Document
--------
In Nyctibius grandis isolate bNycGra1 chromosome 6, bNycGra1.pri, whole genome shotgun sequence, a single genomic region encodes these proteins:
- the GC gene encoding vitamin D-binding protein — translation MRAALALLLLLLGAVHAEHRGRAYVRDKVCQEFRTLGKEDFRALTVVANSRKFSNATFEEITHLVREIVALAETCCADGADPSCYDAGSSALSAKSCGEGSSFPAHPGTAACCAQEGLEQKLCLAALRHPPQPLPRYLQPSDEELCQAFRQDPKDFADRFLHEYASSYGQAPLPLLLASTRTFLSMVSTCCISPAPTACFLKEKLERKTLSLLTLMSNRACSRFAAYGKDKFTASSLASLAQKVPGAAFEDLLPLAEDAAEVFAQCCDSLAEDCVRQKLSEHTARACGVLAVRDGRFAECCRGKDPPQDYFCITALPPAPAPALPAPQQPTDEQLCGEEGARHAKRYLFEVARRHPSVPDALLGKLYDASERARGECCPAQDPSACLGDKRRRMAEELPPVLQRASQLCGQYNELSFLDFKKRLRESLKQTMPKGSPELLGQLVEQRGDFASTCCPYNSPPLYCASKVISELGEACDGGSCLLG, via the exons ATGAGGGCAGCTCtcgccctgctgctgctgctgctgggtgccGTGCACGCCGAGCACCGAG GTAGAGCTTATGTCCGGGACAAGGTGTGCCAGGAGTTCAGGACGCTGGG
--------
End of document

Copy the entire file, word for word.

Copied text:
In Nyctibius grandis isolate bNycGra1 chromosome 6, bNycGra1.pri, whole genome shotgun sequence, a single genomic region encodes these proteins:
- the GC gene encoding vitamin D-binding protein — translation MRAALALLLLLLGAVHAEHRGRAYVRDKVCQEFRTLGKEDFRALTVVANSRKFSNATFEEITHLVREIVALAETCCADGADPSCYDAGSSALSAKSCGEGSSFPAHPGTAACCAQEGLEQKLCLAALRHPPQPLPRYLQPSDEELCQAFRQDPKDFADRFLHEYASSYGQAPLPLLLASTRTFLSMVSTCCISPAPTACFLKEKLERKTLSLLTLMSNRACSRFAAYGKDKFTASSLASLAQKVPGAAFEDLLPLAEDAAEVFAQCCDSLAEDCVRQKLSEHTARACGVLAVRDGRFAECCRGKDPPQDYFCITALPPAPAPALPAPQQPTDEQLCGEEGARHAKRYLFEVARRHPSVPDALLGKLYDASERARGECCPAQDPSACLGDKRRRMAEELPPVLQRASQLCGQYNELSFLDFKKRLRESLKQTMPKGSPELLGQLVEQRGDFASTCCPYNSPPLYCASKVISELGEACDGGSCLLG, via the exons ATGAGGGCAGCTCtcgccctgctgctgctgctgctgggtgccGTGCACGCCGAGCACCGAG GTAGAGCTTATGTCCGGGACAAGGTGTGCCAGGAGTTCAGGACGCTGGG